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Big Oil’s Dividends Come Under Threat As Prices Collapse

By Investing.com (Haris Anwar/Investing.com)Stock MarketsMar 19, 2020 07:56
uk.investing.com/analysis/big-oils-dividends-come-under-threat-as-prices-collapse-200439403
Big Oil’s Dividends Come Under Threat As Prices Collapse
By Investing.com (Haris Anwar/Investing.com)   |  Mar 19, 2020 07:56
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Following the recent, rapid collapse in oil prices, the world has suddenly changed dramatically for the largest oil companies in the U.S. and their investors. Triggered by what looks like the perfect geopolitical storm, the coronavirus pandemic and the price war between Saudi Arabia and Russia, the next danger lurking ahead for big oil is a cut to their previously rock-solid dividends.

And, looking at their dividend yields, it seems the market is already pricing in that possibility. Shares of Exxon Mobil (NYSE:XOM), which have plummeted 45% in the last month, and Chevron (NYSE:CVX), down 50%, are now yielding more than 9%. Exxon shares closed yesterday's session down 10% at $33.12, while Chevron dropped 22% to close at $55.05.

Exxon Mobil Weekly Price Chart
Exxon Mobil Weekly Price Chart

Royal Dutch Shell (NYSE:RDSa), the Anglo-Dutch giant that hasn’t cut payments to shareholders since the Second World War, has seen its 12-month dividend surge to 13% of its current share price. Its shares have fallen 57% in the past four weeks. BP (NYSE:BP) offers a yield of 13.3% after its stock lost 55% since mid-February.

And, as yet, there's no indication that this will stabilize any time soon. Crude oil prices have accelerated their descent with no sign that the bottom is near. U.S. crude prices plunged to their lowest levels in 18 years yesterday, as governments worldwide introduced new travel restrictions and the Saudi-Russian price war intensified.

West Texas Intermediate futures—the main U.S. crude gauge—dropped 24% to $20.37 a barrel, hitting their lowest level since February 2002. Brent crude, the global benchmark, fell 13% to $24.88 a barrel, its lowest level since May 2003.

Extreme Level of Distress

While the yield on oil stocks is already showing an extreme level of financial distress, it’s hard to predict which producers will ultimately take the dangerous route of cutting their sacred payouts — many of which have endured numerous downturns and even survived the financial crisis of 2008.

Exxon Mobil CEO Darren Woods said at the company's investor day on March 5 that Exxon is “committed to a reliable and growing dividend.” The company has increased the payout each year for the past 37 years.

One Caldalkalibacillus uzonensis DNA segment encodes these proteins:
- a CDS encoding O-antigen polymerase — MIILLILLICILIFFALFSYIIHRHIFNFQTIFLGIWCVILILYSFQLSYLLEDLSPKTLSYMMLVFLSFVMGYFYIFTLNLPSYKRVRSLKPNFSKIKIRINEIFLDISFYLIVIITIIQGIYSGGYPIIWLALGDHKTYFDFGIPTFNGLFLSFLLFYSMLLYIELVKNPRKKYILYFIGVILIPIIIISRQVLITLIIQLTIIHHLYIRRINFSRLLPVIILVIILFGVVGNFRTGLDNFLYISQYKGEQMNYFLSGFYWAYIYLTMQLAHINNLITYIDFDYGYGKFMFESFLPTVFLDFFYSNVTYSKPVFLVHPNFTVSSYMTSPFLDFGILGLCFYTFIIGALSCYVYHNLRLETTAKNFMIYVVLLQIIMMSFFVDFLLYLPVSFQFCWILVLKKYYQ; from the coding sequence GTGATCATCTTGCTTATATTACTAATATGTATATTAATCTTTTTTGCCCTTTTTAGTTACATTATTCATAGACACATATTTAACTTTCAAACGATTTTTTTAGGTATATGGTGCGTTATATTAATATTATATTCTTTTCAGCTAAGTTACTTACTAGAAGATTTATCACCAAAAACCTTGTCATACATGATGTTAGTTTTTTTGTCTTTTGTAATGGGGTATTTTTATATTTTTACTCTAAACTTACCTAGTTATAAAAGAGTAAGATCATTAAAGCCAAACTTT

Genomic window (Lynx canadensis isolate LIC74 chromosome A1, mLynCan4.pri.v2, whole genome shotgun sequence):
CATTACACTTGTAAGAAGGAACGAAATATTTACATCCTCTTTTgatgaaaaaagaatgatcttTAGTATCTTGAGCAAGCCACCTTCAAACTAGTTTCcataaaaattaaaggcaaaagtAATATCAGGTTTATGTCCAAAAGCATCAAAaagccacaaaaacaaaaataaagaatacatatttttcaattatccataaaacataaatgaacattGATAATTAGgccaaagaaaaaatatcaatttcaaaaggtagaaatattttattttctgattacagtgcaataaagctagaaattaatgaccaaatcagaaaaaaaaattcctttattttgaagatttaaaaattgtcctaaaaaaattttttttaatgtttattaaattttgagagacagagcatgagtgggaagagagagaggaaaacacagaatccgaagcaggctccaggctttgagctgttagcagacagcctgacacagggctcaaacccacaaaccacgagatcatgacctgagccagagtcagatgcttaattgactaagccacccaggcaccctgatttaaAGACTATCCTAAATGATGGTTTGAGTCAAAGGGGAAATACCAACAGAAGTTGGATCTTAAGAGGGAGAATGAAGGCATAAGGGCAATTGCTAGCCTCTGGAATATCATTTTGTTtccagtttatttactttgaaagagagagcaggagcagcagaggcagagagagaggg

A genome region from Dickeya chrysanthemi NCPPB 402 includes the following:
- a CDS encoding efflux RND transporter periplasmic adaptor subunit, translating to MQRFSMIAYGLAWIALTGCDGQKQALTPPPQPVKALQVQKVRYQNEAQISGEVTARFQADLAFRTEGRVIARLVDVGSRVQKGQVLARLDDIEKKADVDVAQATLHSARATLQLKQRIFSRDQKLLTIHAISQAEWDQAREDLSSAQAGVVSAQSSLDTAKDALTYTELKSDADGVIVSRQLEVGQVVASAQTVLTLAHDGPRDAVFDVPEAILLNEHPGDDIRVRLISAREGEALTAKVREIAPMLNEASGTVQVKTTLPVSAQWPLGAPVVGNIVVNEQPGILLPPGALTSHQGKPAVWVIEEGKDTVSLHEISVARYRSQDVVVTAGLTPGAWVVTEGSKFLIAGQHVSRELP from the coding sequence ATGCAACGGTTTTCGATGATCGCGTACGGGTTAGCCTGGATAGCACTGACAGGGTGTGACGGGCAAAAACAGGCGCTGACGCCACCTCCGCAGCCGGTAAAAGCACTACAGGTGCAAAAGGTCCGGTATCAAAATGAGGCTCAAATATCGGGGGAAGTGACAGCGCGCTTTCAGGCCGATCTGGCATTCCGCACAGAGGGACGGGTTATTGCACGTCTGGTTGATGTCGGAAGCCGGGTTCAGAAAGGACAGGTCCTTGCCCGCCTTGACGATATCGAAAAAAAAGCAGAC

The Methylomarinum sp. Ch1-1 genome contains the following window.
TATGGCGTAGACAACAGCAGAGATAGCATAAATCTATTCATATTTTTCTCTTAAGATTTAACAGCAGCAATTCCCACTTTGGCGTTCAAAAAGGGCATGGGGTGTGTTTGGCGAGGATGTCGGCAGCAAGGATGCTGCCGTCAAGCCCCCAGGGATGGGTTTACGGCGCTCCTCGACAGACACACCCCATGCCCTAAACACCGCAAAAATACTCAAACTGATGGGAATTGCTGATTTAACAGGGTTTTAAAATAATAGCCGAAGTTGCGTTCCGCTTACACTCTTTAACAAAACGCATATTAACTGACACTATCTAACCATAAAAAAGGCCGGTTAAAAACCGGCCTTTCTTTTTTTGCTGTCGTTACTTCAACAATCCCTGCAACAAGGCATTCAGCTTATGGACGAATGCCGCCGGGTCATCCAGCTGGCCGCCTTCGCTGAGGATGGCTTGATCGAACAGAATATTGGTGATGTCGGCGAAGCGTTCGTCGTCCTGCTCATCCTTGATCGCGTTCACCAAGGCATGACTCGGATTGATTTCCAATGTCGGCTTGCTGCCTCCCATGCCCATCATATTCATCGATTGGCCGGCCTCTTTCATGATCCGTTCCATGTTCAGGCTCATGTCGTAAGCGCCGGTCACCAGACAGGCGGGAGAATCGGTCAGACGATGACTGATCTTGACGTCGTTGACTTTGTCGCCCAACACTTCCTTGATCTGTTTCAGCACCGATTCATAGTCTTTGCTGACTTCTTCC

Chevron’s CEO Mike Wirth also reiterated recently that the integrated energy producer is on track to raise its annual, per-share payout for the 33rd time in 2020.

Chevron Weekly Price Chart
Chevron Weekly Price Chart

Assuming that some of these payouts are safe for the time being, the first major action these oil majors can take to deal with this massive price shock is to rerun to the 2014 playbook, when they drastically reduced their spending and discontinued share buyback plans.

Exxon said on Monday it’s partially reversing course on an ambitious spending program and weighing significant cuts after its credit rating was downgraded by S&P Global Ratings. Chevron said last week that it’s considering options for cutting capital spending and curbing short-term production. BP Chief Financial Officer Brian Gilvary said the British energy major could shrink spending by as much as 20% this year.

But according to some analysts, if the price of oil stays around $35 a barrel, even dividends may not be spared. Market expectations for Big Oil dividends have been reduced over the past two weeks, pricing in a 37% cut from 2019 dividends for European majors in 2021.

“In past oil downturns, Big Oil on aggregate did not respond to challenging macro conditions through material dividend cuts,” Goldman Sachs analysts said in a note, adding that they do not expect a cut because of the current environment.

Bottom Line

There is no doubt that oil majors are in a very tough spot after the sudden plunge in oil prices. They don’t have many options at their disposal with which to deal with this demand shock other than cutting spending and preserving cash.

At that same time, it’s highly risky to bet on their swelling dividend yields and potential future payouts. Nothing looks sacred as long as the Saudi-Russian price war continues.

Big Oil’s Dividends Come Under Threat As Prices Collapse
 

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Big Oil’s Dividends Come Under Threat As Prices Collapse

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